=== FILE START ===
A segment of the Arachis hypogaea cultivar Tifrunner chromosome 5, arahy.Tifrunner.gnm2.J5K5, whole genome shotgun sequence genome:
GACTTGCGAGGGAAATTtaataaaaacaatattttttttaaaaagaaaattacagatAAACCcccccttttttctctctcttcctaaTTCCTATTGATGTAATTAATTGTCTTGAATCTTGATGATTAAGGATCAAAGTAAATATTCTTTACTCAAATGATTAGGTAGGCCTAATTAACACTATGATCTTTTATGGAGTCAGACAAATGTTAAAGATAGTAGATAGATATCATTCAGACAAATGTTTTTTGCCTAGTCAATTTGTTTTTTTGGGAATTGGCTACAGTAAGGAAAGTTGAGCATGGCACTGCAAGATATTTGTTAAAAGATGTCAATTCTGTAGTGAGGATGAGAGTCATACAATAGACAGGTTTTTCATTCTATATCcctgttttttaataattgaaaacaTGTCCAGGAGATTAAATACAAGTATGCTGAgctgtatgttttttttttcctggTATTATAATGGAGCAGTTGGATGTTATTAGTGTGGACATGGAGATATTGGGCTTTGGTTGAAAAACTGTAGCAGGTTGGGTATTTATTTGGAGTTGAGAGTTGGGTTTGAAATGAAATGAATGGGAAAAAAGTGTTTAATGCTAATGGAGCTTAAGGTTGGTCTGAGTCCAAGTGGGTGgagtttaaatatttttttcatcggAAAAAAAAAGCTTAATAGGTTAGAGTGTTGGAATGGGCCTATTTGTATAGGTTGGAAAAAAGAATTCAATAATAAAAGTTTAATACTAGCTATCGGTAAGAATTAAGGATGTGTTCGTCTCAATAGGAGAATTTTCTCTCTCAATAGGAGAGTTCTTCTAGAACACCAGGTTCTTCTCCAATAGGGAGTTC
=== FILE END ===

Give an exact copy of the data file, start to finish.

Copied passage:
A segment of the Arachis hypogaea cultivar Tifrunner chromosome 5, arahy.Tifrunner.gnm2.J5K5, whole genome shotgun sequence genome:
GACTTGCGAGGGAAATTtaataaaaacaatattttttttaaaaagaaaattacagatAAACCcccccttttttctctctcttcctaaTTCCTATTGATGTAATTAATTGTCTTGAATCTTGATGATTAAGGATCAAAGTAAATATTCTTTACTCAAATGATTAGGTAGGCCTAATTAACACTATGATCTTTTATGGAGTCAGACAAATGTTAAAGATAGTAGATAGATATCATTCAGACAAATGTTTTTTGCCTAGTCAATTTGTTTTTTTGGGAATTGGCTACAGTAAGGAAAGTTGAGCATGGCACTGCAAGATATTTGTTAAAAGATGTCAATTCTGTAGTGAGGATGAGAGTCATACAATAGACAGGTTTTTCATTCTATATCcctgttttttaataattgaaaacaTGTCCAGGAGATTAAATACAAGTATGCTGAgctgtatgttttttttttcctggTATTATAATGGAGCAGTTGGATGTTATTAGTGTGGACATGGAGATATTGGGCTTTGGTTGAAAAACTGTAGCAGGTTGGGTATTTATTTGGAGTTGAGAGTTGGGTTTGAAATGAAATGAATGGGAAAAAAGTGTTTAATGCTAATGGAGCTTAAGGTTGGTCTGAGTCCAAGTGGGTGgagtttaaatatttttttcatcggAAAAAAAAAGCTTAATAGGTTAGAGTGTTGGAATGGGCCTATTTGTATAGGTTGGAAAAAAGAATTCAATAATAAAAGTTTAATACTAGCTATCGGTAAGAATTAAGGATGTGTTCGTCTCAATAGGAGAATTTTCTCTCTCAATAGGAGAGTTCTTCTAGAACACCAGGTTCTTCTCCAATAGGGAGTTC